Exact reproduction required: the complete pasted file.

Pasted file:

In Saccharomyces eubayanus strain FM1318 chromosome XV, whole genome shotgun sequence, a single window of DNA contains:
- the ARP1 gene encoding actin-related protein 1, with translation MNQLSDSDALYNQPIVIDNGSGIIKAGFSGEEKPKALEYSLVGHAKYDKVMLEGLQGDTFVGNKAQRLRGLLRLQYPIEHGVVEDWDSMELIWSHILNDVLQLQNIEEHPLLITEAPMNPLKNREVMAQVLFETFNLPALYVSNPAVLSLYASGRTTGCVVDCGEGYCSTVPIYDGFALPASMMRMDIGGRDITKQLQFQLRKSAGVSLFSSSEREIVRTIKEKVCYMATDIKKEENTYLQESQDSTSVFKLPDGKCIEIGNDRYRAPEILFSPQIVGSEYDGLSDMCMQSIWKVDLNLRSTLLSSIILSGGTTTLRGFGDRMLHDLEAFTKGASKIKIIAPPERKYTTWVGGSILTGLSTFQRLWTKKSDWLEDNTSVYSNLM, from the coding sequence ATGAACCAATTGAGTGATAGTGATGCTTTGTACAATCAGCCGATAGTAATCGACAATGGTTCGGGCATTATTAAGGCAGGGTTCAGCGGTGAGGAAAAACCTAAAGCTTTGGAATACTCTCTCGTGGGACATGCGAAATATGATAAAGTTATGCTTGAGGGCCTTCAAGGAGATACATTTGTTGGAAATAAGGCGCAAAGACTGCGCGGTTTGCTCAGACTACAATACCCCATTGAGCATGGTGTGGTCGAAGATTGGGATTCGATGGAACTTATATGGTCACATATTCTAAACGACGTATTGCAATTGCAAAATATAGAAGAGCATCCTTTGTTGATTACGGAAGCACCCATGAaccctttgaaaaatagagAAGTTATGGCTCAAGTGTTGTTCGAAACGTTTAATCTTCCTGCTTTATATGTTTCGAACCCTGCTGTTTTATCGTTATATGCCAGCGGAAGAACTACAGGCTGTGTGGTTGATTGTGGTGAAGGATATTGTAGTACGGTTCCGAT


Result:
In Saccharomyces eubayanus strain FM1318 chromosome XV, whole genome shotgun sequence, a single window of DNA contains:
- the ARP1 gene encoding actin-related protein 1, with translation MNQLSDSDALYNQPIVIDNGSGIIKAGFSGEEKPKALEYSLVGHAKYDKVMLEGLQGDTFVGNKAQRLRGLLRLQYPIEHGVVEDWDSMELIWSHILNDVLQLQNIEEHPLLITEAPMNPLKNREVMAQVLFETFNLPALYVSNPAVLSLYASGRTTGCVVDCGEGYCSTVPIYDGFALPASMMRMDIGGRDITKQLQFQLRKSAGVSLFSSSEREIVRTIKEKVCYMATDIKKEENTYLQESQDSTSVFKLPDGKCIEIGNDRYRAPEILFSPQIVGSEYDGLSDMCMQSIWKVDLNLRSTLLSSIILSGGTTTLRGFGDRMLHDLEAFTKGASKIKIIAPPERKYTTWVGGSILTGLSTFQRLWTKKSDWLEDNTSVYSNLM, from the coding sequence ATGAACCAATTGAGTGATAGTGATGCTTTGTACAATCAGCCGATAGTAATCGACAATGGTTCGGGCATTATTAAGGCAGGGTTCAGCGGTGAGGAAAAACCTAAAGCTTTGGAATACTCTCTCGTGGGACATGCGAAATATGATAAAGTTATGCTTGAGGGCCTTCAAGGAGATACATTTGTTGGAAATAAGGCGCAAAGACTGCGCGGTTTGCTCAGACTACAATACCCCATTGAGCATGGTGTGGTCGAAGATTGGGATTCGATGGAACTTATATGGTCACATATTCTAAACGACGTATTGCAATTGCAAAATATAGAAGAGCATCCTTTGTTGATTACGGAAGCACCCATGAaccctttgaaaaatagagAAGTTATGGCTCAAGTGTTGTTCGAAACGTTTAATCTTCCTGCTTTATATGTTTCGAACCCTGCTGTTTTATCGTTATATGCCAGCGGAAGAACTACAGGCTGTGTGGTTGATTGTGGTGAAGGATATTGTAGTACGGTTCCGAT